A master's thesis at the College of Engineering, University of Basra, discussing the intelligent processing of traffic signals on Basra city roads

A master’s thesis by the student Israa Kazem Hajim from the University of Basra, College of Engineering, Department of Electrical Engineering, entitled Intelligent Processing of Traffic Signals for Basra City Roads, was discussed. It included In cities with expanding populations, traffic congestion is a major problem that contributes to social and health problems, delays, environmental contamination, and accidents. Basrah, a significant city in Iraq, faces this challenge due to its rapid growth and increased automobile usage. By understanding the root causes and implications of traffic jams, city planners, policymakers, and residents can work together to implement solutions for a more efficient, sustainable, and enjoyable urban transportation experience, enhancing the quality of life for residents and visitors. In the first part, this thesis addresses traffic congestion and its impact on increased waiting time, emissions, and fuel consumption. Since this sensitive kind of local geographic data was not easily accessible, we generated all the data considered in our experiments using a microsimulation called SUMO (Simulation of Urban Mobility) with an open road map. Specifically, we show how SUMO could be applied to create realistic scenarios that are appropriate for analysis and closely mimic real-world conditions. We created two scenarios for the specified area (AL TijareStreet and its intersections), the first scenario: was typical traffic conditions, and the second scenario presented traffic congestion, and compared the simulation results, where the percentages of increase in waiting time, emissions, and fuel consumption were (268.67%, 22.05%, and 21.68%, respectively).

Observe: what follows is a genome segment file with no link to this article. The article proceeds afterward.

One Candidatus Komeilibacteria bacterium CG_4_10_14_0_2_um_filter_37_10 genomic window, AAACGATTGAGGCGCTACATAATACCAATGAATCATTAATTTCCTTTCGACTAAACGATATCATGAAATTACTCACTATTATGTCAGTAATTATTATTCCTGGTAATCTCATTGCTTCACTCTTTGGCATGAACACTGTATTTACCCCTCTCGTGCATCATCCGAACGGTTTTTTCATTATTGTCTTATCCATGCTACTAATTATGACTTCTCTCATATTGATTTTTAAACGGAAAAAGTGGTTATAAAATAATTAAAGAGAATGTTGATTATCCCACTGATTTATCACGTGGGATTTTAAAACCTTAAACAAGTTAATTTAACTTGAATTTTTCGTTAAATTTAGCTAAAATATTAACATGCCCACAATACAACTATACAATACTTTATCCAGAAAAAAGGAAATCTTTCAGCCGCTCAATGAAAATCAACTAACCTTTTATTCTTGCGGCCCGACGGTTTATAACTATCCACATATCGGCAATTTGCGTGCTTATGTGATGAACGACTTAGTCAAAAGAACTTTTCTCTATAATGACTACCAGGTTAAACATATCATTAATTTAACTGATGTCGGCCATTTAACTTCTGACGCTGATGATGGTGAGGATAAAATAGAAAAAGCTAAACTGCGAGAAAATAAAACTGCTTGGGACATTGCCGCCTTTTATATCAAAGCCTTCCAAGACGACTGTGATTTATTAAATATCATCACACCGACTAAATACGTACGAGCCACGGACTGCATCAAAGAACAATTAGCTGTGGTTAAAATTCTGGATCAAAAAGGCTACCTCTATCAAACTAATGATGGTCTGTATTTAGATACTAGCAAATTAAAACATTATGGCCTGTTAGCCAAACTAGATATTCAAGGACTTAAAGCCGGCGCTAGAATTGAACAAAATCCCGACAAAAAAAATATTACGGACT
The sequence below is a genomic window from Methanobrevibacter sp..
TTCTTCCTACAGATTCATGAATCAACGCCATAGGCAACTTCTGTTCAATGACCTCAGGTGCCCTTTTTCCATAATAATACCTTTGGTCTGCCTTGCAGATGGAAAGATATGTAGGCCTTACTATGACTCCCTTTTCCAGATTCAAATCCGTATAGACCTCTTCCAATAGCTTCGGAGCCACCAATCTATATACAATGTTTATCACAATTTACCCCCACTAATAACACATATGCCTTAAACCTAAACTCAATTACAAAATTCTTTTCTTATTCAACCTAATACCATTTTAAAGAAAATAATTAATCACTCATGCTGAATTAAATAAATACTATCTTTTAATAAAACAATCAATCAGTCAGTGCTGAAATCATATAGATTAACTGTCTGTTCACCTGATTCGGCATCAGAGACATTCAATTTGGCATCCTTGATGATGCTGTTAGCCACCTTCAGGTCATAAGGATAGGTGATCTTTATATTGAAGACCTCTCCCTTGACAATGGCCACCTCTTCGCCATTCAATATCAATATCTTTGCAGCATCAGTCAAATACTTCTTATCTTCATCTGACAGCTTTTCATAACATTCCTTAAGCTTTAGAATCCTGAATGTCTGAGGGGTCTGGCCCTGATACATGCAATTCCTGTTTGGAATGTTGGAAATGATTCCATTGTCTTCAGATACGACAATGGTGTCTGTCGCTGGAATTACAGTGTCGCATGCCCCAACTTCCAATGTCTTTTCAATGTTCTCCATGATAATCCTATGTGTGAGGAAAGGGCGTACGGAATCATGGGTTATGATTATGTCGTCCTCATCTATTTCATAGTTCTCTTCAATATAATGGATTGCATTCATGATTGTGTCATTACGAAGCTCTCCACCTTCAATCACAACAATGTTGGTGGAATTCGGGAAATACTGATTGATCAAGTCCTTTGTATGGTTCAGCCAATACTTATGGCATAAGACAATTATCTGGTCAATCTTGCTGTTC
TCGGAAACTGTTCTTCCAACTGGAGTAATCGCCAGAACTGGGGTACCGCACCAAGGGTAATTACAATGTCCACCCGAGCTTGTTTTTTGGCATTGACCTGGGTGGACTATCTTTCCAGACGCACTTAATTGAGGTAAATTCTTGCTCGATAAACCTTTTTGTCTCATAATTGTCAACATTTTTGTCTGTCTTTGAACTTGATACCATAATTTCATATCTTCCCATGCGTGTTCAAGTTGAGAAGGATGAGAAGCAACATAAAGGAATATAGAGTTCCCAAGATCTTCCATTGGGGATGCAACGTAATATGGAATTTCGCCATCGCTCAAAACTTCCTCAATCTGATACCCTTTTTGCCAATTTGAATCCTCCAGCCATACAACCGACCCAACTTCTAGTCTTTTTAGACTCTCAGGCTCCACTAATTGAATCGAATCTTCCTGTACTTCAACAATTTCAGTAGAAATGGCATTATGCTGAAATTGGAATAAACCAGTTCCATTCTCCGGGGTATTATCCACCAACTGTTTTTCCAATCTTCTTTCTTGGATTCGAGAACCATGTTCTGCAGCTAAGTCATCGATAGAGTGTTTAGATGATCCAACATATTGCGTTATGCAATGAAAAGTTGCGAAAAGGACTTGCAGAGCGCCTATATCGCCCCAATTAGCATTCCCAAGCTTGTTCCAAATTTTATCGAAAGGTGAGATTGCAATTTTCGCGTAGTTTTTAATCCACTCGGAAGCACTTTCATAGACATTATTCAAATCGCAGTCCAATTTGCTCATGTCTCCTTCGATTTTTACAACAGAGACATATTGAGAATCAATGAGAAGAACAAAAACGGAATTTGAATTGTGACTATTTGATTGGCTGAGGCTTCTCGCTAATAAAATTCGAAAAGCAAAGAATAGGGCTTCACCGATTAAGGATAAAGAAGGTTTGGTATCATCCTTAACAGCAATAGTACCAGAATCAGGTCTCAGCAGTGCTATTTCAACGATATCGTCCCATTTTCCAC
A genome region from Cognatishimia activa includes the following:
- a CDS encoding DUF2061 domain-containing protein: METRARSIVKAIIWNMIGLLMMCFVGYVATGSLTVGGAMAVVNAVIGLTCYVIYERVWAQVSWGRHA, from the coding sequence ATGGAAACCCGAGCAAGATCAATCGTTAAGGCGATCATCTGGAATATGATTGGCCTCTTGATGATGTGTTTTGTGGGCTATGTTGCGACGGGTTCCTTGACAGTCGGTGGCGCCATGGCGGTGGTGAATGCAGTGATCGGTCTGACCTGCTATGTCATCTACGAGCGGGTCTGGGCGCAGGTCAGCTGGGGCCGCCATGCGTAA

The results of the first part of the thesis demonstrated the inefficiency of traditional traffic signal systems in reducing traffic and addressing environmental issues, especially fuel consumption and carbon dioxide emissions, the second part of the application of genetic algorithms (GAs) to traffic light controls to create intelligent tools is examined in this thesis. The GA strategy seeks to lower fuel consumption, CO2 emissions, and waiting times in transportation networks. It is carried out through SUMO simulations in a virtual environment. The genetic algorithm (GA) employed in this work uses a binary encoding technique to represent signal timing configurations and includes a fitness function to evaluate the fuel consumption of the network. By continuously evolving a population of signal-timing solutions over a few generations, the optimal traffic signal-timing scheme is discovered. When compared to default signal timing plans, the GA approach is very effective in reducing waiting times, CO2 emissions, and fuel consumption. Experimental results show that improving waiting time has the greatest impact in reducing waiting times and improving system performance (waiting time reduced by approximately 89.63%, CO2 emissions reduced by approximately 29.37%, fuel consumption: approximately 29.18% lower)
Using smart traffic lights with the aid of optimization algorithms, there is an improvement in the timing of traffic lights, which creates an efficient and environmentally friendly transportation system.